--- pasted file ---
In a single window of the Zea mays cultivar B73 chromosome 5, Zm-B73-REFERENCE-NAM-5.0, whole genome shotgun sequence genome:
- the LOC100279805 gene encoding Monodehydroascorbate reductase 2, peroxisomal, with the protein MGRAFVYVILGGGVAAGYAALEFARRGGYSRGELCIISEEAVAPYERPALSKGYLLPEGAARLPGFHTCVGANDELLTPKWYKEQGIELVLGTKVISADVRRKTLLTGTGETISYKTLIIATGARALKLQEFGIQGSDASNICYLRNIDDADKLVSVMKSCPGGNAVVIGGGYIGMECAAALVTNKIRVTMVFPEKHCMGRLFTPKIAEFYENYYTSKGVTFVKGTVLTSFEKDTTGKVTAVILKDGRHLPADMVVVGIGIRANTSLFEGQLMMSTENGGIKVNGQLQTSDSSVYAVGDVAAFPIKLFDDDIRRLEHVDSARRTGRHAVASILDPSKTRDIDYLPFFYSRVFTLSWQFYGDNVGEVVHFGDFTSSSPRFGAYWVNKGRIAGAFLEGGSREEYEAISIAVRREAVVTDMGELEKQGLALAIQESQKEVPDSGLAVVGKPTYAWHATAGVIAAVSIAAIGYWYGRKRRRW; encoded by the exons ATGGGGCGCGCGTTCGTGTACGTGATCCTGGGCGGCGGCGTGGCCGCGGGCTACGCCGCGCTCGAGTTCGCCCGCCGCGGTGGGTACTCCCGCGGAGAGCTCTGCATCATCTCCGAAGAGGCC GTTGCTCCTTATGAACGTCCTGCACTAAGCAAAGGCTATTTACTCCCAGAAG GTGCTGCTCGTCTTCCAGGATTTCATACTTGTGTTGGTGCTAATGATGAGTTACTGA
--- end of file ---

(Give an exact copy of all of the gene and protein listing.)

In a single window of the Zea mays cultivar B73 chromosome 5, Zm-B73-REFERENCE-NAM-5.0, whole genome shotgun sequence genome:
- the LOC100279805 gene encoding Monodehydroascorbate reductase 2, peroxisomal, with the protein MGRAFVYVILGGGVAAGYAALEFARRGGYSRGELCIISEEAVAPYERPALSKGYLLPEGAARLPGFHTCVGANDELLTPKWYKEQGIELVLGTKVISADVRRKTLLTGTGETISYKTLIIATGARALKLQEFGIQGSDASNICYLRNIDDADKLVSVMKSCPGGNAVVIGGGYIGMECAAALVTNKIRVTMVFPEKHCMGRLFTPKIAEFYENYYTSKGVTFVKGTVLTSFEKDTTGKVTAVILKDGRHLPADMVVVGIGIRANTSLFEGQLMMSTENGGIKVNGQLQTSDSSVYAVGDVAAFPIKLFDDDIRRLEHVDSARRTGRHAVASILDPSKTRDIDYLPFFYSRVFTLSWQFYGDNVGEVVHFGDFTSSSPRFGAYWVNKGRIAGAFLEGGSREEYEAISIAVRREAVVTDMGELEKQGLALAIQESQKEVPDSGLAVVGKPTYAWHATAGVIAAVSIAAIGYWYGRKRRRW; encoded by the exons ATGGGGCGCGCGTTCGTGTACGTGATCCTGGGCGGCGGCGTGGCCGCGGGCTACGCCGCGCTCGAGTTCGCCCGCCGCGGTGGGTACTCCCGCGGAGAGCTCTGCATCATCTCCGAAGAGGCC GTTGCTCCTTATGAACGTCCTGCACTAAGCAAAGGCTATTTACTCCCAGAAG GTGCTGCTCGTCTTCCAGGATTTCATACTTGTGTTGGTGCTAATGATGAGTTACTGA